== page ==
Why a collective vision with indigenous peoples ?

We believe that it is extremely important to collaborate concretely for the first peoples, especially in the Amazon, by creating meetings and exchanges with them and the European actors of all circles.

We have many reasons to believe that it is essential today to hear and support these peoples. First of all, first nations have maintained strong ties to their environment, a living relationship to nature. This connection remained intact despite the influence of the West with its ideas of progress, its exchange principles based on money, its vision of education and religion. For the majority of the first peoples, the notion of respect and the principle of inclusiveness represent two essential notions in their relationship to society and nature, but also in a more global way. They feel a strong love for nature and the forest and would be willing to put their lives on the line to preserve their environment. At present, many of these people still have a nomadic way of life. Others live in complete autarky, far away from the modern world, far from the madness of markets and the influence of politics.

Moreover, despite a complex history often tinged with colonization and genocide, these peoples have always maintained a resilient dynamic, a sense of harmony and common value. These values ​​still allow them today to live in symbiosis with virgin environments. Today, these people are extremely important for the preservation of these last virgin spaces, especially the Amazon. They represent the main problem of mining and logging companies, because they prevent them from freely accessing the resources of the forest. These colonists represent the most formidable threat to forest peoples, as shown by the atrocities committed in the Amazon by gold diggers and other adventurers.

The presence of gold diggers, for example, has a devastating impact on indigenous populations. They corrupt local leaders in order to stay in place and create a climate of instability within the group, they abuse women, also transmit diseases, etc.
(Testimony around the Yanomani people)

And when they are not directly complicit in such practices, central governments and local authorities turn a blind eye. “The Amazon is a land without law”. Politicians are often themselves big landowners who facilitate or even provoke invasions, deforestation, monoculture and the progress of mining companies. The damage inflicted on the natives is often terrible.

The Amazon has 250,000 Indians and an even larger number of caboclos, mixed populations living along the rivers and practicing subsistence horticulture. Many of these forest dwellers are entirely dependent on them for their daily food, materials, income, social reproduction and medicines, through complex and adapted systems that combine hunting, fishing, gathering, arboriculture and permanent agriculture.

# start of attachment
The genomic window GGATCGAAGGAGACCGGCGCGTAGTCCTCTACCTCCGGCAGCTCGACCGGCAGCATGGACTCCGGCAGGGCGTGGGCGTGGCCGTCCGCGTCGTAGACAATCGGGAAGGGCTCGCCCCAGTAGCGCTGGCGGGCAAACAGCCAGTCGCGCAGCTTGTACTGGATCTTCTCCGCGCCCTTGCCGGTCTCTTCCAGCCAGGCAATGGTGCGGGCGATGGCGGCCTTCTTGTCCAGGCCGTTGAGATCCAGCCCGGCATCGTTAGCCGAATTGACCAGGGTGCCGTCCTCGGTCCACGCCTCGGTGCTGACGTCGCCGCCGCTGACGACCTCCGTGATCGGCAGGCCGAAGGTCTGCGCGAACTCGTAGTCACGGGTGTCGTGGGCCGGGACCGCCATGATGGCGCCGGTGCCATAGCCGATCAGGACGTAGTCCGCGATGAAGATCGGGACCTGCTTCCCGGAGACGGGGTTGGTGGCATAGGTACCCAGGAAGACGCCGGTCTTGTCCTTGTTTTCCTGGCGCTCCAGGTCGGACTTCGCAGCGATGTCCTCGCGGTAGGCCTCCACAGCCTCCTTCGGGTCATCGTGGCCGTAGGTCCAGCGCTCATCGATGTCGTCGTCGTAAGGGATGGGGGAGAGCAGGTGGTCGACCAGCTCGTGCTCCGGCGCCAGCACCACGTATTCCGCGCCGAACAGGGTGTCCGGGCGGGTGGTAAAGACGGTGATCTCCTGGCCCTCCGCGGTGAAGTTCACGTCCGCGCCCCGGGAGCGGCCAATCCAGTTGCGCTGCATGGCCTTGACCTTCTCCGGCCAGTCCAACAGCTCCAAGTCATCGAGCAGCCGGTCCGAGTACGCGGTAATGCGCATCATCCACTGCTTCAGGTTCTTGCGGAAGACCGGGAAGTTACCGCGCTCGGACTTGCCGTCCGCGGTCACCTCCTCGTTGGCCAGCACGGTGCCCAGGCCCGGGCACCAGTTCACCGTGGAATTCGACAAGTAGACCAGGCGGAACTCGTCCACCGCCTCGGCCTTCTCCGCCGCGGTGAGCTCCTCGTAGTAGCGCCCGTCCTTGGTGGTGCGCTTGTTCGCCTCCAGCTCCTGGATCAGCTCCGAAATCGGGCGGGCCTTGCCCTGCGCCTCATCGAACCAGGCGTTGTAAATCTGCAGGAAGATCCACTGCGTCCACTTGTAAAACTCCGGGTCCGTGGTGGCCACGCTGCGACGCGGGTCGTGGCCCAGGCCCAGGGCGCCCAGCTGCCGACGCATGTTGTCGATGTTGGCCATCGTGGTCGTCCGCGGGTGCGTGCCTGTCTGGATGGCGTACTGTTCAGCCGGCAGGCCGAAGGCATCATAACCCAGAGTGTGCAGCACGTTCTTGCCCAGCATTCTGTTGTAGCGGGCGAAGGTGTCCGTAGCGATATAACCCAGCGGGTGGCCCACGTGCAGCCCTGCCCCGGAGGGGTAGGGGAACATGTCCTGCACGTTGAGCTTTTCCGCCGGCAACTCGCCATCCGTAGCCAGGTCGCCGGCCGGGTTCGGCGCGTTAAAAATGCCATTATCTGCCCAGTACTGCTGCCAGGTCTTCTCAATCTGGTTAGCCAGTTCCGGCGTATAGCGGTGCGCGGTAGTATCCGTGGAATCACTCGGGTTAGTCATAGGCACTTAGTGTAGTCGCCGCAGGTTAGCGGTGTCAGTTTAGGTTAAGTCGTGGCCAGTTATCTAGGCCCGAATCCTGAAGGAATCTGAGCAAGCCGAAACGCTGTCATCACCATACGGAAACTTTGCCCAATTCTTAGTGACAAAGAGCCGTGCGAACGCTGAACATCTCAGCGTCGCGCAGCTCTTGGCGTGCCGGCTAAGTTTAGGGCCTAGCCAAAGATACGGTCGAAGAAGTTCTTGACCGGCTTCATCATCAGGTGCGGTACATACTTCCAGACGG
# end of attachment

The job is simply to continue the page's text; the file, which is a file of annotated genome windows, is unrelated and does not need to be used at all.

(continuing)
The education of children, the care of the elderly and the infirm, the organization and management of many rituals, the maintenance of order and the common management of community choices and needs complete their activities. Their knowledge of the living is an integral part of their first learning. For example, a child of the Ashaninka people, girl or boy, will have learned from the age of 5 with his father, to recognize all the poisonous plants and animals of the forest, but also all the antidotes to seek treatment or to help a loved one. At the age of 7, he will be able to find himself alone in the heart of the forest and to shelter there, to locate there but also to feed there by hunting and fishing.

For indigenous peoples, the preservation of forests and the promotion of sustainable agriculture go hand in hand with the preservation of traditional knowledge. In the Amazon as elsewhere, culture is directly related to the preservation of the environment. For some tribes, to make known their cause is a question of life or death. We can really help them to maintain their lifestyles and traditions.

But these peoples also carry great teachings for us Westerners. They remind us how to connect to nature. It is therefore urgent that we give them a maximum of echo here by integrating them into our reflections, projects and visions. Developed countries like ours have lost sight of their connection to the environment. These people show us alternatives to our idea of ​​progress. For example, they see plants, animals, and humans as one entity. They consider the forest as an ecosystem of which they are part, thank the trees before cutting them, etc. This encourages reflection.

The medicine of the Amazon is of a wealth and unsuspected effectiveness. It offers a harmonious approach with the essence of the living, unlike our medicine that sees this living only as a raw material, reproducing and using the molecules, without understanding the precious mechanism of coherence of the plant as a whole. Some Western doctors suggest that this restricted and fragmented perception is one of the reasons for all the side effects of our medicine.

It is to broadening our vision that these peoples invite us, far beyond our ideas of sustainability. They allow us, with simplicity, through the path of the heart, to reconnect together and to nature. They offer answers to most of our concerns, because by discovering the immensity of Indian wealth, we discover what they can teach us in terms of relationships with space and nature, from healthy relationship to life, medicine, inclusive and humanistic social organization, etc. Faced with the current challenges of global warming, their practices and knowledge are certainly worthy of the greatest interest for humanity in general.